Does it Matter Who Evaluates Teachers? Principal Versus Teacher-Led Evaluation and Teacher Motivation

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Educational Policy


Sage Publications, Inc.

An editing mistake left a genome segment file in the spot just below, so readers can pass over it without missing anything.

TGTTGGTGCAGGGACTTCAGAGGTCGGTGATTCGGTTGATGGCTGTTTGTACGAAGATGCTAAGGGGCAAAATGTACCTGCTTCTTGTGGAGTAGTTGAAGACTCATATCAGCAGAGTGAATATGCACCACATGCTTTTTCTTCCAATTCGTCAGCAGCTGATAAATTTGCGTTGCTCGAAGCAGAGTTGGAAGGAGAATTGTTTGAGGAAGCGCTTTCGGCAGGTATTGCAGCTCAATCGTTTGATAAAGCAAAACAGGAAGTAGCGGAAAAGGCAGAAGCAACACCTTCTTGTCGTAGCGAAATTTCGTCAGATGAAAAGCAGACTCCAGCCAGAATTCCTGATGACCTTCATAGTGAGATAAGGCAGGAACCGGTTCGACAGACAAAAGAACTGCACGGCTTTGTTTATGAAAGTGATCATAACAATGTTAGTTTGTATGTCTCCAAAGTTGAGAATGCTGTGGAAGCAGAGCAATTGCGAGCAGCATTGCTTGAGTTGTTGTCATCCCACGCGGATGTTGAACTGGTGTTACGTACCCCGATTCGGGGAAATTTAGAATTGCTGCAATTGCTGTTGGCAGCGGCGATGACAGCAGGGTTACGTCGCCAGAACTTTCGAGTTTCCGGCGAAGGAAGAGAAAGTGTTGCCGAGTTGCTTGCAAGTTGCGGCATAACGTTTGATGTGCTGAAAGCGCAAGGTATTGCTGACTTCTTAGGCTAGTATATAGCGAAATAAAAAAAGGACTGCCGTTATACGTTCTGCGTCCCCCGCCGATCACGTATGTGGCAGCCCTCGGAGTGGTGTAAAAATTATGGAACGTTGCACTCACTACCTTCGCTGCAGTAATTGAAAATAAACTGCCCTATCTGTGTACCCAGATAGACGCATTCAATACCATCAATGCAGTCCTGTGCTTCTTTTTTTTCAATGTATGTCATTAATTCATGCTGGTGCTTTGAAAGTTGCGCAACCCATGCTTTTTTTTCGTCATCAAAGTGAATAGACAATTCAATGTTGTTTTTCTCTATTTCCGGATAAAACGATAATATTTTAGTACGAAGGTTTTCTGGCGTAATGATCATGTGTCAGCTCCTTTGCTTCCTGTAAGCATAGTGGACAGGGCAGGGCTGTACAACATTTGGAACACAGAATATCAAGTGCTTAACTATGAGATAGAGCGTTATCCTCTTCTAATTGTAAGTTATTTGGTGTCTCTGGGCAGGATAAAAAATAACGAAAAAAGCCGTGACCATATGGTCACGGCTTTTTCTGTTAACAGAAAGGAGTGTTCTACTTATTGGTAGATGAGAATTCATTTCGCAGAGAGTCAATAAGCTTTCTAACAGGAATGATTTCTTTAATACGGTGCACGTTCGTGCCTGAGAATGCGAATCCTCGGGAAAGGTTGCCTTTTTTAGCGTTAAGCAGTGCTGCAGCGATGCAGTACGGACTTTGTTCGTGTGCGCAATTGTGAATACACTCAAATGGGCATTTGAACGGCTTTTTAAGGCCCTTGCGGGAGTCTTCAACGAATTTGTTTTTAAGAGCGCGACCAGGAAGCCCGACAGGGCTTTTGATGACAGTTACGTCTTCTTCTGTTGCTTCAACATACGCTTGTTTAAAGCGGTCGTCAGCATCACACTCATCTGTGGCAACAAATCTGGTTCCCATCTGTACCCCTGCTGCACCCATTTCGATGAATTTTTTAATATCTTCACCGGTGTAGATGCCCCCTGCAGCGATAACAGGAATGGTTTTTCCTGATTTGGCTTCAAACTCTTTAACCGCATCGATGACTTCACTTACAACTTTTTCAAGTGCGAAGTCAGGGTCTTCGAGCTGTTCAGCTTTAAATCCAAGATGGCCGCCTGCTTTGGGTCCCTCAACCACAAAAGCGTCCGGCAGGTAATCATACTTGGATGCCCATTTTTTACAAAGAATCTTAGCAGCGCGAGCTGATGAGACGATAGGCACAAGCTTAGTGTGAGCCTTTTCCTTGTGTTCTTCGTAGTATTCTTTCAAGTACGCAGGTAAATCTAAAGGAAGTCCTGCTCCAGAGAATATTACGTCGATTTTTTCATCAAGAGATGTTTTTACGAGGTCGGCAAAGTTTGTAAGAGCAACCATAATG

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Increasing job demands and continuing struggles to improve teacher evaluation practice raise the question of how peers might assist principals with teacher evaluation. Using a robust international sample (TALIS2013) of 36,411 teachers from 2,759 schools in 11 countries, we tested the hypothesis that teacher-led evaluation practices are associated with more teacher-reported positive changes in classroom practice, confidence, and motivation than principal-led evaluation practices in three areas evaluation: (1) classroom observations, (2) assessments of teacher content knowledge, and (3) analysis of student test score data. We found that teacher-led evaluation is associated with more positive feelings of motivation and change in practice for all three evaluation areas, but particularly for assessments of teacher content knowledge and test score data analysis. Further, principals’ reported use of extrinsic motivational tools to reward or punish teachers based upon their evaluation was also negatively associated with teachers’ motivation and reports of positive change in practice.